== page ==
There’s good reason so many metal bands continue to crop up sounding like they just stepped out of Bill & Ted’s phone booth from the early 80’s: it was a bloody kickass time that produced a veritable bounty of exciting heavy music. So much so that I still find myself picking through releases from every corner of the globe now three decades later. And as many of us have come to discover over these many moons since the NWOBHM first geysered into our collective laps, there were countless other gems dropped by lesser known acts that easily stacked up to the Killers, Stained Classes and Strong Arms of the Law of the day. This is precisely the sort of recollection Olympia, Washington’s Christian Mistress elicit every time I sit down to crank out their debut full-length, Agony & Opium.
It’s quite possible (yet admittedly unconfirmed) that the members of this band are young enough that they were more concerned with defending the universe with Voltron and rocking with Jem & The Holograms back in the early/mid 80’s than they were with underground heavy metal, but this record sounds as if they’ve spent ample years studying and absorbing works from bands such as Quartz, Tysondog, Savage and Desolation Angels. Similar to those old rollicking face-melters of yore, Agony & Opium is the type of record that demands to be cranked; something to accompany your bashing mailboxes from their roosts while leaning out of a GTO; a record that blares into your boss’s face as you light his desk on fire and strut out the door. It’s stripped down, raw/roughhousing metal with an emphasis on beer drinkin’, Hell raising and leaving flaming tracks when you peel-the-fuck-out. In terms of current day bands, cursory comparisons will possibly be drawn to Slough Feg because of Christian Mistresseseses penchant for dual axe attack, but there’s a little less meat and just a pinch more rawness and hard rockin’ to this formula that makes me more apt to connect the dots over to Illinoismen Bible of the Devil and Züül. But regardless of whom you think they should be sharing the stage with, the bottom line is that this record lights up the gd gas tank, and that’s all that really matters.
Also setting Christian Mistress apart from their peers is the added measure of sugar and spice thrown in from vocalist Christine Davis. Although she certainly (and thankfully) brings a fair bit of grit and gravel to her delivery, so you needn’t worry about yet another heavy metal act fronted by a Laura Croft knock-off who’s overly puffed with pink ribbons and unicorn dust. Davis brings to mind the real ripper lasses of yesteryear ala Leather Leone (Chastain) or Sabina Classen (Holy Moses): a refreshing change of pace from the softer, sweeter approach many of the current gals fronting retro or doom outfits today employ. I suppose it’s just nice to hear a girl soundly break the shackles of daintiness without necessarily sacrificing all her girliness, if that makes any sense. To put it another way, Christine is woman, hear her roar, but she also sounds like she might be able to take you in a knife fight, so be careful not to step on her toes too often.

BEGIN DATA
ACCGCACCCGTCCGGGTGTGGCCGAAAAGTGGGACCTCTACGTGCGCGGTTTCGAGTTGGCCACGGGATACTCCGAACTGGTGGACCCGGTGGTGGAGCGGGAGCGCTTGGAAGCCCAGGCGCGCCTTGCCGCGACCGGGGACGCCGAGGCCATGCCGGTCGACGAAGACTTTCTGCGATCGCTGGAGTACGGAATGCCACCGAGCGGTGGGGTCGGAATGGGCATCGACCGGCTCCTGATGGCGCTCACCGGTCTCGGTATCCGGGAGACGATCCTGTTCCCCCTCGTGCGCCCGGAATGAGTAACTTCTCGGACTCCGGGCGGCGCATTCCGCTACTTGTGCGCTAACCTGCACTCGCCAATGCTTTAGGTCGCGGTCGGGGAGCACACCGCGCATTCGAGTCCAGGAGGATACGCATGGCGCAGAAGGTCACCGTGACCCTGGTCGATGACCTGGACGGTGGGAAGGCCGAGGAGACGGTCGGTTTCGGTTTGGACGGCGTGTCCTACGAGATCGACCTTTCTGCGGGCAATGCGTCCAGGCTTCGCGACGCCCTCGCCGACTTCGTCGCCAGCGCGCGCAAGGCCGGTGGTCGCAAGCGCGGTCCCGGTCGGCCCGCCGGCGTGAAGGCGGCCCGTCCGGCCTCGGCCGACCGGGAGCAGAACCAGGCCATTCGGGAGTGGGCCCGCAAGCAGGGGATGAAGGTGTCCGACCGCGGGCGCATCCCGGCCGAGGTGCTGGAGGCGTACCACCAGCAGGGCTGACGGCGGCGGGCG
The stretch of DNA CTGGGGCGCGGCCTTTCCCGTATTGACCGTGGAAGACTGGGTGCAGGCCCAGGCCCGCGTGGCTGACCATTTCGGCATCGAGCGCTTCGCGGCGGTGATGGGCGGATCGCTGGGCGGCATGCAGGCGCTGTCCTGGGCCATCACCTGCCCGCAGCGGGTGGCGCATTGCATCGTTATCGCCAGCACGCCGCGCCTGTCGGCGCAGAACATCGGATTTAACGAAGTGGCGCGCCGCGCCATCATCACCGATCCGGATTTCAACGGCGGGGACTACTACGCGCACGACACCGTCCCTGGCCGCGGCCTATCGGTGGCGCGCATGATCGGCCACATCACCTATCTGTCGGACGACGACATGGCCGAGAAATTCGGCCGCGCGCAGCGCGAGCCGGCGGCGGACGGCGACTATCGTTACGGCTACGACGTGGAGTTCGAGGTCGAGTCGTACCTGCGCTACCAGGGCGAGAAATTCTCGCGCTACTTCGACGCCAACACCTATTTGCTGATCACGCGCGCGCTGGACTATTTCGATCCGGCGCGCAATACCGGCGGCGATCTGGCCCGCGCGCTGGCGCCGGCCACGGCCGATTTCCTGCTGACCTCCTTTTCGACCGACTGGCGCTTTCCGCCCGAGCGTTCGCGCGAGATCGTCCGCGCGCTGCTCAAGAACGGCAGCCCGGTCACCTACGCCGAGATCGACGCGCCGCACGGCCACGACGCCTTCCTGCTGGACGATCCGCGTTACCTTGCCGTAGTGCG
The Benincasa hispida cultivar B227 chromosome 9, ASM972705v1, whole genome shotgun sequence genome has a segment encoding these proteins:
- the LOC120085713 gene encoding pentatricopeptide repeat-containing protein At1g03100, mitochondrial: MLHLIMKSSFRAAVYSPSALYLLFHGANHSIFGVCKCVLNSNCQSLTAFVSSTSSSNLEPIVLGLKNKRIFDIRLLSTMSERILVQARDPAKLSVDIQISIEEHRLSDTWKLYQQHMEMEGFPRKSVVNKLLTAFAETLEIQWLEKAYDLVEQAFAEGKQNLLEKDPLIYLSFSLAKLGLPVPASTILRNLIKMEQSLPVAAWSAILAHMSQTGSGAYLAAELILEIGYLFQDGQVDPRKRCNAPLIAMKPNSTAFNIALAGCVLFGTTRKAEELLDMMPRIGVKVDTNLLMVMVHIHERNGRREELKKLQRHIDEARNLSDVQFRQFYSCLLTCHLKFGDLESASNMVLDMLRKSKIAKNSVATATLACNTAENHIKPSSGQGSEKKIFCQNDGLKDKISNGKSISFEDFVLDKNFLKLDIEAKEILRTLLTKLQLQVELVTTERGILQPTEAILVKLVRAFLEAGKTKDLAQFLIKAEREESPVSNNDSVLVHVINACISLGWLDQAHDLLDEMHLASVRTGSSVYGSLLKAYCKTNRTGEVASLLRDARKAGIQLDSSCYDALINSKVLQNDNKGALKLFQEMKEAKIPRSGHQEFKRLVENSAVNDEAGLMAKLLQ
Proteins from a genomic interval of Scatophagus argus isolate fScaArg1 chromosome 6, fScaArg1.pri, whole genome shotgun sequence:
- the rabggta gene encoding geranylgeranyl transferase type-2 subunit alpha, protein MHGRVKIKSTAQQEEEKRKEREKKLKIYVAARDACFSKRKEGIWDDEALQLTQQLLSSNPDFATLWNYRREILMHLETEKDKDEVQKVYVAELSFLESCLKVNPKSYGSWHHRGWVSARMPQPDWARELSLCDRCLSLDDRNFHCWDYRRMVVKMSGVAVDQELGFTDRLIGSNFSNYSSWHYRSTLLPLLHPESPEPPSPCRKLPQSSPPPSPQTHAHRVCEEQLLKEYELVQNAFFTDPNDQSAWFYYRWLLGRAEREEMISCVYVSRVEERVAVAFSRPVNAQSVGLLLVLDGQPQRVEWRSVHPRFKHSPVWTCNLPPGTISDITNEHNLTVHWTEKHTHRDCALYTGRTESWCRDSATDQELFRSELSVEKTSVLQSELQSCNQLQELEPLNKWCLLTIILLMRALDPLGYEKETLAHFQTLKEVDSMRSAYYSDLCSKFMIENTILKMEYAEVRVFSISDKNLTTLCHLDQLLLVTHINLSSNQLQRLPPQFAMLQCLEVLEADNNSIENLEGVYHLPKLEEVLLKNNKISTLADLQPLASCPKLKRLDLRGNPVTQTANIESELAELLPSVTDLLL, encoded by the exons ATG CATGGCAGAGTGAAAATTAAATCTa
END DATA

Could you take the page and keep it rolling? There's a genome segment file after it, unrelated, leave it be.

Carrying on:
The only thing I can think to pick apart on Agony & Opium is its brevity. 28-minutes of high-octane hard rockin’ heavy metal with loads of fiery leads ends up sounding short-handed if you can’t even haul ass out to the airport before its over. Still, it’s an omen of great things to come. And as great as the record starts off with “Riding the Edges”, I think it ends even stronger with the cocky Brats-inspired one-two punch of “Poison Path” and “Black Vigil” followed by the plaintive, mellow “Omega Stone” that eventually lights up and closes out the record sounding like a lost cut from Kill ’em All.
20 Buck Spin offers up this platter for a paltry 10 smackers for a disc or $12 for an LP, which I’d call a damned bargain considering how much Hell you can raise with it. Despite its lack of minutes, I’d say Agony & Opium is one of 2010’s no-brainer pick-ups. Definitely recommended.